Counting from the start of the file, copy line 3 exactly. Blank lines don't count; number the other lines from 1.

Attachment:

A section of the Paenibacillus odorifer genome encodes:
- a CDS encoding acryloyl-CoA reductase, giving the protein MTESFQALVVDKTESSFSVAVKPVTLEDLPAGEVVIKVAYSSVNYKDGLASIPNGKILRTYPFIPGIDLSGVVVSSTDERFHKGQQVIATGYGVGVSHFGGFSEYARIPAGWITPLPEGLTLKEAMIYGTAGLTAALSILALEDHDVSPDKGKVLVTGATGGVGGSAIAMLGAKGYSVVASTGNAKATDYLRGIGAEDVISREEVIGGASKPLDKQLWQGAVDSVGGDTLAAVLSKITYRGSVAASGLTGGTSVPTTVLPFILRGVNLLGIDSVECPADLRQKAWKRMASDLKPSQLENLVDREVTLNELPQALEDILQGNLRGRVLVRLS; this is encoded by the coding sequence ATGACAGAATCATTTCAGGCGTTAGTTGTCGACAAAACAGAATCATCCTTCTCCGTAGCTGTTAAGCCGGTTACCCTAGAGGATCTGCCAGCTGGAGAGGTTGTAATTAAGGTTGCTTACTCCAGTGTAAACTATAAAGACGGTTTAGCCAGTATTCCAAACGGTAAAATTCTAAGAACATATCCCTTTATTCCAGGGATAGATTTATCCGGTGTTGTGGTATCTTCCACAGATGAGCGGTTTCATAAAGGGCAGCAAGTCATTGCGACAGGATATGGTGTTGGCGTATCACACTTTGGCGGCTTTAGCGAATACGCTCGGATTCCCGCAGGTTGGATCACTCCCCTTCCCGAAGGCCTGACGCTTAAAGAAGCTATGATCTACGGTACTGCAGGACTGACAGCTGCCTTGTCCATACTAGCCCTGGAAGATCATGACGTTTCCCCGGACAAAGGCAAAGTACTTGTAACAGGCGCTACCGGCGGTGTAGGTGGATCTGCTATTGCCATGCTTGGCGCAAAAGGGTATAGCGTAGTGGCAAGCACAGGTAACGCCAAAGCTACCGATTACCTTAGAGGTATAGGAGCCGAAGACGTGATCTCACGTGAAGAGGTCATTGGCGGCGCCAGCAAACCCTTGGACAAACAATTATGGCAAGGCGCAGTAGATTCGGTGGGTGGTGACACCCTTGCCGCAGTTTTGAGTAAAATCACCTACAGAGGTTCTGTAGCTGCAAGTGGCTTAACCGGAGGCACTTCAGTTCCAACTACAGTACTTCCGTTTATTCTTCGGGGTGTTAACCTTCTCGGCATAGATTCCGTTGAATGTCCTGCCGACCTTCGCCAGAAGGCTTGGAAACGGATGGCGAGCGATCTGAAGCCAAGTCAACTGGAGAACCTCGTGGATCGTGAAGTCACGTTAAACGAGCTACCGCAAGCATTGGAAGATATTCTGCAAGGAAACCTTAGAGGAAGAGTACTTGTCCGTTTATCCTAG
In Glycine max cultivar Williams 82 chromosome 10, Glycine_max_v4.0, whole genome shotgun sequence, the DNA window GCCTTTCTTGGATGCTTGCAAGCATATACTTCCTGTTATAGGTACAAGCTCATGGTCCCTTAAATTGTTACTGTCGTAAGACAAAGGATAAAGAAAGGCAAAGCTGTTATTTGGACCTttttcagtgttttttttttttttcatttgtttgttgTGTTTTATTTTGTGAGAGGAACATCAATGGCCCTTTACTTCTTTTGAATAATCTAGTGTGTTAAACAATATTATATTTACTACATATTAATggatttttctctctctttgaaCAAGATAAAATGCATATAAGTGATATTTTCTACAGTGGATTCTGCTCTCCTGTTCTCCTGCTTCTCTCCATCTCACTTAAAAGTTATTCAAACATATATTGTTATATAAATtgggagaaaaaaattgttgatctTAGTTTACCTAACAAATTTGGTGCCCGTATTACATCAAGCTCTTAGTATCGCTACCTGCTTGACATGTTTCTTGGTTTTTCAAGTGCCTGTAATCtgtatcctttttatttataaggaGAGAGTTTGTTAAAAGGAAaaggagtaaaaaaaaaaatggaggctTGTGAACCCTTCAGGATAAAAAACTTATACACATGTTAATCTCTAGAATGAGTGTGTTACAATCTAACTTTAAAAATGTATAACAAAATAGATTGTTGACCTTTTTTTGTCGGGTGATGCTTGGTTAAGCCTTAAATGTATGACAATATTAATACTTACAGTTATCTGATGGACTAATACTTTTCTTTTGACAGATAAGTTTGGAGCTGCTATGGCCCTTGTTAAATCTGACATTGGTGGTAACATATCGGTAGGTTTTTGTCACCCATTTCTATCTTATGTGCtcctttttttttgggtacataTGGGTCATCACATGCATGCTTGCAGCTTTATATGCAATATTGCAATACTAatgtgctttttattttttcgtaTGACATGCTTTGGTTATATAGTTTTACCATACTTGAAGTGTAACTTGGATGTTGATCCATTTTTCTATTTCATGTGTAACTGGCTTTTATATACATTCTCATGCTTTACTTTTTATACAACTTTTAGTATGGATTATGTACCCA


In Glycine max cultivar Williams 82 chromosome 10, Glycine_max_v4.0, whole genome shotgun sequence, the DNA window GCCTTTCTTGGATGCTTGCAAGCATATACTTCCTGTTATAGGTACAAGCTCATGGTCCCTTAAATTGTTACTGTCGTAAGACAAAGGATAAAGAAAGGCAAAGCTGTTATTTGGACCTttttcagtgttttttttttttttcatttgtttgttgTGTTTTATTTTGTGAGAGGAACATCAATGGCCCTTTACTTCTTTTGAATAATCTAGTGTGTTAAACAATATTATATTTACTACATATTAATggatttttctctctctttgaaCAAGATAAAATGCATATAAGTGATATTTTCTACAGTGGATTCTGCTCTCCTGTTCTCCTGCTTCTCTCCATCTCACTTAAAAGTTATTCAAACATATATTGTTATATAAATtgggagaaaaaaattgttgatctTAGTTTACCTAACAAATTTGGTGCCCGTATTACATCAAGCTCTTAGTATCGCTACCTGCTTGACATGTTTCTTGGTTTTTCAAGTGCCTGTAATCtgtatcctttttatttataaggaGAGAGTTTGTTAAAAGGAAaaggagtaaaaaaaaaaatggaggctTGTGAACCCTTCAGGATAAAAAACTTATACACATGTTAATCTCTAGAATGAGTGTGTTACAATCTAACTTTAAAAATGTATAACAAAATAGATTGTTGACCTTTTTTTGTCGGGTGATGCTTGGTTAAGCCTTAAATGTATGACAATATTAATACTTACAGTTATCTGATGGACTAATACTTTTCTTTTGACAGATAAGTTTGGAGCTGCTATGGCCCTTGTTAAATCTGACATTGGTGGTAACATATCGGTAGGTTTTTGTCACCCATTTCTATCTTATGTGCtcctttttttttgggtacataTGGGTCATCACATGCATGCTTGCAGCTTTATATGCAATATTGCAATACTAatgtgctttttattttttcgtaTGACATGCTTTGGTTATATAGTTTTACCATACTTGAAGTGTAACTTGGATGTTGATCCATTTTTCTATTTCATGTGTAACTGGCTTTTATATACATTCTCATGCTTTACTTTTTATACAACTTTTAGTATGGATTATGTACCCA